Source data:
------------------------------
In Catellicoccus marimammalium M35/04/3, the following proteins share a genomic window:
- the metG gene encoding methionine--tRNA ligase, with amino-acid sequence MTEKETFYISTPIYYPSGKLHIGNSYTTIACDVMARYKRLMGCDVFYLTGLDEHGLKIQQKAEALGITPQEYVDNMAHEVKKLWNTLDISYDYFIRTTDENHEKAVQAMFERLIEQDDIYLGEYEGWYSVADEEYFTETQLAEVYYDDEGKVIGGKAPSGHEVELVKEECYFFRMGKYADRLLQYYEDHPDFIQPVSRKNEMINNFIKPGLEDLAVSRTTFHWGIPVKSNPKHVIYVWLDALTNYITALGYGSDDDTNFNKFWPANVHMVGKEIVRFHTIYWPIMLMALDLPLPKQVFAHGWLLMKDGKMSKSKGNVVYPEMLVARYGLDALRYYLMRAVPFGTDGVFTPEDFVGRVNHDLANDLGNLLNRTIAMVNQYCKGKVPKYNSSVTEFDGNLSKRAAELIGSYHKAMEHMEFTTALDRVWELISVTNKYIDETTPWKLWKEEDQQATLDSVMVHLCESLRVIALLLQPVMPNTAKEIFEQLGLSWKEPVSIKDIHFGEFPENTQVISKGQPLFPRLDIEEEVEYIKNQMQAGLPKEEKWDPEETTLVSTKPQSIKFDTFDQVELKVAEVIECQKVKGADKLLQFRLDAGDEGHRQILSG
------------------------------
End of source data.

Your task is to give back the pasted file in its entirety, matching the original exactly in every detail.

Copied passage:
In Catellicoccus marimammalium M35/04/3, the following proteins share a genomic window:
- the metG gene encoding methionine--tRNA ligase, with amino-acid sequence MTEKETFYISTPIYYPSGKLHIGNSYTTIACDVMARYKRLMGCDVFYLTGLDEHGLKIQQKAEALGITPQEYVDNMAHEVKKLWNTLDISYDYFIRTTDENHEKAVQAMFERLIEQDDIYLGEYEGWYSVADEEYFTETQLAEVYYDDEGKVIGGKAPSGHEVELVKEECYFFRMGKYADRLLQYYEDHPDFIQPVSRKNEMINNFIKPGLEDLAVSRTTFHWGIPVKSNPKHVIYVWLDALTNYITALGYGSDDDTNFNKFWPANVHMVGKEIVRFHTIYWPIMLMALDLPLPKQVFAHGWLLMKDGKMSKSKGNVVYPEMLVARYGLDALRYYLMRAVPFGTDGVFTPEDFVGRVNHDLANDLGNLLNRTIAMVNQYCKGKVPKYNSSVTEFDGNLSKRAAELIGSYHKAMEHMEFTTALDRVWELISVTNKYIDETTPWKLWKEEDQQATLDSVMVHLCESLRVIALLLQPVMPNTAKEIFEQLGLSWKEPVSIKDIHFGEFPENTQVISKGQPLFPRLDIEEEVEYIKNQMQAGLPKEEKWDPEETTLVSTKPQSIKFDTFDQVELKVAEVIECQKVKGADKLLQFRLDAGDEGHRQILSG